What Is An Auto Insurance Deductible?

Insurance 101: Deductibles

An auto insurance deductible is one of the most important factors to consider when choosing coverage for your vehicle. Because your deductible will impact your monthly premium as well as the amount you’ll pay for damages after making a claim, it’s critical you choose wisely.

So, what is a deductible and how does it work? Here are some points to consider when evaluating car insurance options to decide what will work for your needs.

What Is an Auto Insurance Deductible?

An auto insurance deductible is the fixed dollar amount you’re responsible for paying as the policy holder toward the financial loss from a covered car accident. If your damages exceed your deductible, the insurance company will cover the remaining balance up to your coverage amount. You choose your deductible amount and your coverage limits, and are required to pay up to the deductible amount before your insurance company steps in to cover the rest. For example, let’s say you choose an insurance policy with a $1,000 deductible. If you’re involved in an accident and the estimated damages are $2,000, you would be responsible to pay $1,000 of a covered loss before insurance kicks in.

There are two main types of car insurance coverages that typically include deductibles:

  • Collision: This coverage helps pay for damage to your vehicle if it hits another car or object, is hit by another car, or rolls over.
  • Comprehensive: This coverage helps pay for damages to your vehicle that are not caused by a collision. Examples include theft, vandalism, glass-only damage, hitting a deer or other animal, and storm damage.

After you’ve paid your applicable deductible, your insurance will cover the cost of the damages to your vehicle, up to the limits of your policy.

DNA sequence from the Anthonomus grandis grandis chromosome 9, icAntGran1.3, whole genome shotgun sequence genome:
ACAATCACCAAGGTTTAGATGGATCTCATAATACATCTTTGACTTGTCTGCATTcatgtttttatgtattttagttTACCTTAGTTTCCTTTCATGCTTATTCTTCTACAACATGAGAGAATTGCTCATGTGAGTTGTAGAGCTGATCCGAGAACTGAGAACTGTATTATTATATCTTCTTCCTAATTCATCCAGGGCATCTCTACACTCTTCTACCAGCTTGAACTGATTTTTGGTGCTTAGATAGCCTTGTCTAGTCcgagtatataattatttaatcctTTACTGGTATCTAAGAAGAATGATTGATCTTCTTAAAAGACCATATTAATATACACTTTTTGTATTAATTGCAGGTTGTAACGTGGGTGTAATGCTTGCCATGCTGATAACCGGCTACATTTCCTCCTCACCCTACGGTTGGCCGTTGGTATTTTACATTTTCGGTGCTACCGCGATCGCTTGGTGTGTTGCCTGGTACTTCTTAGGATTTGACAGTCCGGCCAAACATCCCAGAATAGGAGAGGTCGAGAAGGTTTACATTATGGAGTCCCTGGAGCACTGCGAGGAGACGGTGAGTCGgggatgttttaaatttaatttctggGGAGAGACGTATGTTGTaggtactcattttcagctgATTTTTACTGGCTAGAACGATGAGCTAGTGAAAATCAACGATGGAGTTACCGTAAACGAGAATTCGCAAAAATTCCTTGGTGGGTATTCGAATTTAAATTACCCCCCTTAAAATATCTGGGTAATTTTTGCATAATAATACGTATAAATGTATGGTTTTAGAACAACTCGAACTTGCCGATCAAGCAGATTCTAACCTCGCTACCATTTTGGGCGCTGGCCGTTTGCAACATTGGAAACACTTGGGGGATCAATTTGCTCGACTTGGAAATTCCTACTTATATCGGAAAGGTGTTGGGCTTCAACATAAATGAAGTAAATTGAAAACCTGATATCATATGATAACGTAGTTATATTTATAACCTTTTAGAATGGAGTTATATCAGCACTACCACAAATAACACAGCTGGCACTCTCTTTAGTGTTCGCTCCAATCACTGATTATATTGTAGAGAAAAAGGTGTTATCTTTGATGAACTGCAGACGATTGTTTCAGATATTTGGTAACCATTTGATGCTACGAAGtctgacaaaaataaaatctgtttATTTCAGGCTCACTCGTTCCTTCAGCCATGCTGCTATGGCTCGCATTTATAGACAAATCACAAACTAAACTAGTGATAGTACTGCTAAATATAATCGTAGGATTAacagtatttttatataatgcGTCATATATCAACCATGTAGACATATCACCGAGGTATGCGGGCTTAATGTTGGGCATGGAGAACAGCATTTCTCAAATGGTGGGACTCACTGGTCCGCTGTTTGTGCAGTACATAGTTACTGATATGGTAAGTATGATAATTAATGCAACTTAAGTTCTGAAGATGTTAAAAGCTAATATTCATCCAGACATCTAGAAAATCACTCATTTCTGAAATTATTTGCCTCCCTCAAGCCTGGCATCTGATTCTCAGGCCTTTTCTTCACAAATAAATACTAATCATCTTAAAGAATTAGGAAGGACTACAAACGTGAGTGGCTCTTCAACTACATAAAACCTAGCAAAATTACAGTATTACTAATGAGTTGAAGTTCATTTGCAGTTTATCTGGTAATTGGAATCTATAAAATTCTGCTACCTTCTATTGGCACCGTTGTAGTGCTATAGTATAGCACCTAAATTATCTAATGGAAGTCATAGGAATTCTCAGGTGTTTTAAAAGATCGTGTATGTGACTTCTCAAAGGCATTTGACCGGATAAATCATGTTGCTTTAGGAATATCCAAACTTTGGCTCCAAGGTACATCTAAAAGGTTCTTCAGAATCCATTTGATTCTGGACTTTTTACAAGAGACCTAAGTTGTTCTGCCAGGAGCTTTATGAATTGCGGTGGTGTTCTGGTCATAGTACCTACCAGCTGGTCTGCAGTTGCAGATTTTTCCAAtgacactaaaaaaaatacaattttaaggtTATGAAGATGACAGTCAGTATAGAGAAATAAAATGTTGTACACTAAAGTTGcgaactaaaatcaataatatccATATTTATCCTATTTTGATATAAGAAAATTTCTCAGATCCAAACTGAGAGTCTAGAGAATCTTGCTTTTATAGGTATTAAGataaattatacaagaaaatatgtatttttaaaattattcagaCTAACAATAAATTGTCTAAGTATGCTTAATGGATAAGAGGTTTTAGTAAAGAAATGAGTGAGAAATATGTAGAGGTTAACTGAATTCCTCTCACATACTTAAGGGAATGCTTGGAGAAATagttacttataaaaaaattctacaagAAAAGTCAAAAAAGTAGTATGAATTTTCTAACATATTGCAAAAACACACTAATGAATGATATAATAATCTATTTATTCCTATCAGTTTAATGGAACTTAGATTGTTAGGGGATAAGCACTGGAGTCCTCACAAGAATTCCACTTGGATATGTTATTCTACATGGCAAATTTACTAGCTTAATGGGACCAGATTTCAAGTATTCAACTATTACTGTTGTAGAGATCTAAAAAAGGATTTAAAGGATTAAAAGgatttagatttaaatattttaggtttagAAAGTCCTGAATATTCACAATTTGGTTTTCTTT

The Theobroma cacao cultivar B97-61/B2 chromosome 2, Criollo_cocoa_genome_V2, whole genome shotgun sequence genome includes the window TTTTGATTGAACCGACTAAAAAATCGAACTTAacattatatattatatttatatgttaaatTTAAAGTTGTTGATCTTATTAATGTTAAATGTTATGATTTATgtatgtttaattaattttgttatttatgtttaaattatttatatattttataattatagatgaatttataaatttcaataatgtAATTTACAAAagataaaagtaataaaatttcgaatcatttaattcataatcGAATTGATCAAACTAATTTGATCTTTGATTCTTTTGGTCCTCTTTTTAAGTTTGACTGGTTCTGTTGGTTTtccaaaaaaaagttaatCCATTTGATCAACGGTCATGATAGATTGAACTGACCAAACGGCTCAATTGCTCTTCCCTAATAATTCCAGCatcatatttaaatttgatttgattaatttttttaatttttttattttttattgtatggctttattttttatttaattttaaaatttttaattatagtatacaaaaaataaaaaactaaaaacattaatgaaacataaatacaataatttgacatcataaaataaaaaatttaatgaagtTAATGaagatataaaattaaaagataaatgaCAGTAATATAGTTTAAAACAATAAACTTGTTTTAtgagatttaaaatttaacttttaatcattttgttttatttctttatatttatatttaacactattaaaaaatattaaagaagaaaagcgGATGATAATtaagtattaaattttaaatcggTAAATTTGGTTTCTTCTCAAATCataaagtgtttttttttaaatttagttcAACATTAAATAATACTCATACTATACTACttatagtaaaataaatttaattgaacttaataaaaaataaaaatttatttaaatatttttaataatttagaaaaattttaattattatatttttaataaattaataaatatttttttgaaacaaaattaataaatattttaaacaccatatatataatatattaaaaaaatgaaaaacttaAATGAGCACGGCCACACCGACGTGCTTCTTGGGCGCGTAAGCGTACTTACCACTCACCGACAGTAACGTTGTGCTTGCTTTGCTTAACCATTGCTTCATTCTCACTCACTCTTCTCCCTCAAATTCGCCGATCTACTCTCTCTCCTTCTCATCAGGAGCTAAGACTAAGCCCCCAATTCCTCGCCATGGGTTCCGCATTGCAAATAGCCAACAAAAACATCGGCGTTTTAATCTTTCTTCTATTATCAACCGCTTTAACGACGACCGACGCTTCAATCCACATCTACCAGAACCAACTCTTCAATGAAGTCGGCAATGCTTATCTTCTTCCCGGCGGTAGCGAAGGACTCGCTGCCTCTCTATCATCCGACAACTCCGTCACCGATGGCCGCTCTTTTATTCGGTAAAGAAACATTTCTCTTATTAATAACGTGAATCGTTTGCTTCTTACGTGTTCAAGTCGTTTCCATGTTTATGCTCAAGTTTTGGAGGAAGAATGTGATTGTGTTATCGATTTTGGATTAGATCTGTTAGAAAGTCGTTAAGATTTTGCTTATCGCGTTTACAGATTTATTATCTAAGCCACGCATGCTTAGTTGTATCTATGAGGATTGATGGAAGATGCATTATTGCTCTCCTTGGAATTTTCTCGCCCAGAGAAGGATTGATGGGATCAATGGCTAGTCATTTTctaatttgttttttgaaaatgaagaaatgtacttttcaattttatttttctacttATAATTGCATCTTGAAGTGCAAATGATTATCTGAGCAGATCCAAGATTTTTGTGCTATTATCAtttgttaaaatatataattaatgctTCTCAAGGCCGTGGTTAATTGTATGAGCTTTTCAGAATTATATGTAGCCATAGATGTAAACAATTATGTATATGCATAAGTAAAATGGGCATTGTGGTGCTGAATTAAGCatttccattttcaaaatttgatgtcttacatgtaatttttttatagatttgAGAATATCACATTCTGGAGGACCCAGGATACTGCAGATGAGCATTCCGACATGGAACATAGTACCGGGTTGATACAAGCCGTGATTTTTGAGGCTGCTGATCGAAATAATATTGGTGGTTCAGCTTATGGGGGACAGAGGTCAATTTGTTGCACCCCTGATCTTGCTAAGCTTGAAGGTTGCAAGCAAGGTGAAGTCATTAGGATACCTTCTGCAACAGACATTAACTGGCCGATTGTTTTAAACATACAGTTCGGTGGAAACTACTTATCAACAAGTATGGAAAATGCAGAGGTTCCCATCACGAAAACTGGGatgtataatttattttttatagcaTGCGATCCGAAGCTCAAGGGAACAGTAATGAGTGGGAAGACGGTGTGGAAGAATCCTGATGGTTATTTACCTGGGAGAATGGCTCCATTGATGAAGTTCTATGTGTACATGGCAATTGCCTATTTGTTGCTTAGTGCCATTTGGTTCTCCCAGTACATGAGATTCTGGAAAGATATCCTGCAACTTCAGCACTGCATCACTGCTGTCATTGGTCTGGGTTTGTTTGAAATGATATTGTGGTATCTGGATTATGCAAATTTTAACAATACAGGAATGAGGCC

How Does a Car Insurance Deductible Work?

Unlike with health insurance, your deductible is paid for each accident that you have. For example, if you get into three separate accidents during a given policy period, and you have a $500 deductible, you will pay a $500 deductible for each accident. It’s also important to note that your insurance company may only cover the cost of damages that exceed the deductible amount.

For example, if you have a $500 deductible and the damages to your car total $450, you would pay the full $450. But if the damages to your car total $1,000, you would pay your $500 deductible, and the insurance company would cover the remaining $500.

When Do You Have to Pay A Deductible?

You only pay a deductible when there are covered damages to your vehicle, not when there are damages to another person’s car. That said, it can be difficult to understand every situation in which you’ll be required to pay a deductible. Here are a few scenarios to help you understand, but be sure to check with your insurance agent to verify what your specific coverages include.

  • Another driver hits your car. If another driver is determined to be at fault for the accident, typically, their insurance company will be responsible for paying for your repairs if you file a claim with the other company. If you choose to file your claim with your insurance company, you will owe your deductible, but your insurer will likely seek reimbursement of your deductible from the other driver’s insurance company. However, if a driver hits your vehicle and both you and the other driver are determined to be at fault, then you may be responsible for paying at least a portion of your deductible if you file a claim with your own insurance company.
  • You hit another driver’s car. If you strike someone else’s vehicle and in doing so, damage your car, your insurance company typically will pay for the damages to your car, and you will be responsible for paying the deductible.
  • Your car was damaged by something other than a collision. With comprehensive coverage, if your car is damaged in a storm, fire, flood or if you strike an animal, typically your insurance company will cover the damages and — depending on your policy — you are likely to have to pay your deductible.